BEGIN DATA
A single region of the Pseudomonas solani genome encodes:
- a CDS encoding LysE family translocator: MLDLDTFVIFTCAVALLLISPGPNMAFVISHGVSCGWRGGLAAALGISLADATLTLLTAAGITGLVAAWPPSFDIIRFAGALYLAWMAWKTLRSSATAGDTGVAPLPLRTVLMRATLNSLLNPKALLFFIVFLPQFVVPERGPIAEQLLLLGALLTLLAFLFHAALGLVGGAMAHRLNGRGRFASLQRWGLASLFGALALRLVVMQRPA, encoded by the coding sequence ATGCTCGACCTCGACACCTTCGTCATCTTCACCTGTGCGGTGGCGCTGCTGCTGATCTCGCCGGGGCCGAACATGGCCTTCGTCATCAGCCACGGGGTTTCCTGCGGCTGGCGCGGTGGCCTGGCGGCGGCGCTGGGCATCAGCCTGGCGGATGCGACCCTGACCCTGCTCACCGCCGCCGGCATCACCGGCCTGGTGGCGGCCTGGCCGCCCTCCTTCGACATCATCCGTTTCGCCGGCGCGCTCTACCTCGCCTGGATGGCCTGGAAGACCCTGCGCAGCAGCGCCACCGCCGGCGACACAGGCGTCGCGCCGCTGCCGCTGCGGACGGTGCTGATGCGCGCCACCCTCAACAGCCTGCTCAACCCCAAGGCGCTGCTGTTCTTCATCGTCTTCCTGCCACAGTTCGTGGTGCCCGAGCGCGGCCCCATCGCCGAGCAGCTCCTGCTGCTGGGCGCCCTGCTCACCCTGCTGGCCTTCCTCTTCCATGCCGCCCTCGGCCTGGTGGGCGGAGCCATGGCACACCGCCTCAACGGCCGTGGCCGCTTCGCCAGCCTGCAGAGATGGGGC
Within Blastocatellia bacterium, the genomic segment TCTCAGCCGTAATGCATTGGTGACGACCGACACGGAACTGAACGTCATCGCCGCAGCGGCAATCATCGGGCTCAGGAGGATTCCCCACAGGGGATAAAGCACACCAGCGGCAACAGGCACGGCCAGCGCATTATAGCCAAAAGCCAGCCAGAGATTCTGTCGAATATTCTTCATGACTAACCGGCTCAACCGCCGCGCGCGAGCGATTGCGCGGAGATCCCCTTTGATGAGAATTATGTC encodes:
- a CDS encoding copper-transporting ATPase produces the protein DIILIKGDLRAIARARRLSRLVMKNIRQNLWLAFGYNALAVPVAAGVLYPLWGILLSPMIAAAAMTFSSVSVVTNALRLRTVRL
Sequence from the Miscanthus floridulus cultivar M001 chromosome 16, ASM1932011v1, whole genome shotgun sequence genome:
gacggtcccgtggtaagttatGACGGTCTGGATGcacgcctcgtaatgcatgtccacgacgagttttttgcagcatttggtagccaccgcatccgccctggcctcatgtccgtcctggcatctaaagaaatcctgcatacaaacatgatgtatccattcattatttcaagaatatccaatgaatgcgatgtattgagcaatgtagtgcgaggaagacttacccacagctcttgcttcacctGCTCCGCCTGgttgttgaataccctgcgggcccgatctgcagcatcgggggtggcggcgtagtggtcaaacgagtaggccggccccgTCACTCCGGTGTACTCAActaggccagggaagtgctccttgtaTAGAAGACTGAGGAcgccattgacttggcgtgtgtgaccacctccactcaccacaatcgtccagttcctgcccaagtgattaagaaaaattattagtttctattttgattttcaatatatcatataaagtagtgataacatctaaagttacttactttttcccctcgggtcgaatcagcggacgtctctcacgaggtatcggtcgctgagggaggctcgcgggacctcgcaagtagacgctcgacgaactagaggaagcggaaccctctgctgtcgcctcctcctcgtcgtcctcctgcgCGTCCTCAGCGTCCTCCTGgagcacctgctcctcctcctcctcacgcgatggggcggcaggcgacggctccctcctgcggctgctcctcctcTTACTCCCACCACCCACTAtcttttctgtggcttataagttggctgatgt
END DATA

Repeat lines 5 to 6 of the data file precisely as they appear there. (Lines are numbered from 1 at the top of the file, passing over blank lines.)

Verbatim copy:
Sequence from the Miscanthus floridulus cultivar M001 chromosome 16, ASM1932011v1, whole genome shotgun sequence genome:
gacggtcccgtggtaagttatGACGGTCTGGATGcacgcctcgtaatgcatgtccacgacgagttttttgcagcatttggtagccaccgcatccgccctggcctcatgtccgtcctggcatctaaagaaatcctgcatacaaacatgatgtatccattcattatttcaagaatatccaatgaatgcgatgtattgagcaatgtagtgcgaggaagacttacccacagctcttgcttcacctGCTCCGCCTGgttgttgaataccctgcgggcccgatctgcagcatcgggggtggcggcgtagtggtcaaacgagtaggccggccccgTCACTCCGGTGTACTCAActaggccagggaagtgctccttgtaTAGAAGACTGAGGAcgccattgacttggcgtgtgtgaccacctccactcaccacaatcgtccagttcctgcccaagtgattaagaaaaattattagtttctattttgattttcaatatatcatataaagtagtgataacatctaaagttacttactttttcccctcgggtcgaatcagcggacgtctctcacgaggtatcggtcgctgagggaggctcgcgggacctcgcaagtagacgctcgacgaactagaggaagcggaaccctctgctgtcgcctcctcctcgtcgtcctcctgcgCGTCCTCAGCGTCCTCCTGgagcacctgctcctcctcctcctcacgcgatggggcggcaggcgacggctccctcctgcggctgctcctcctcTTACTCCCACCACCCACTAtcttttctgtggcttataagttggctgatgt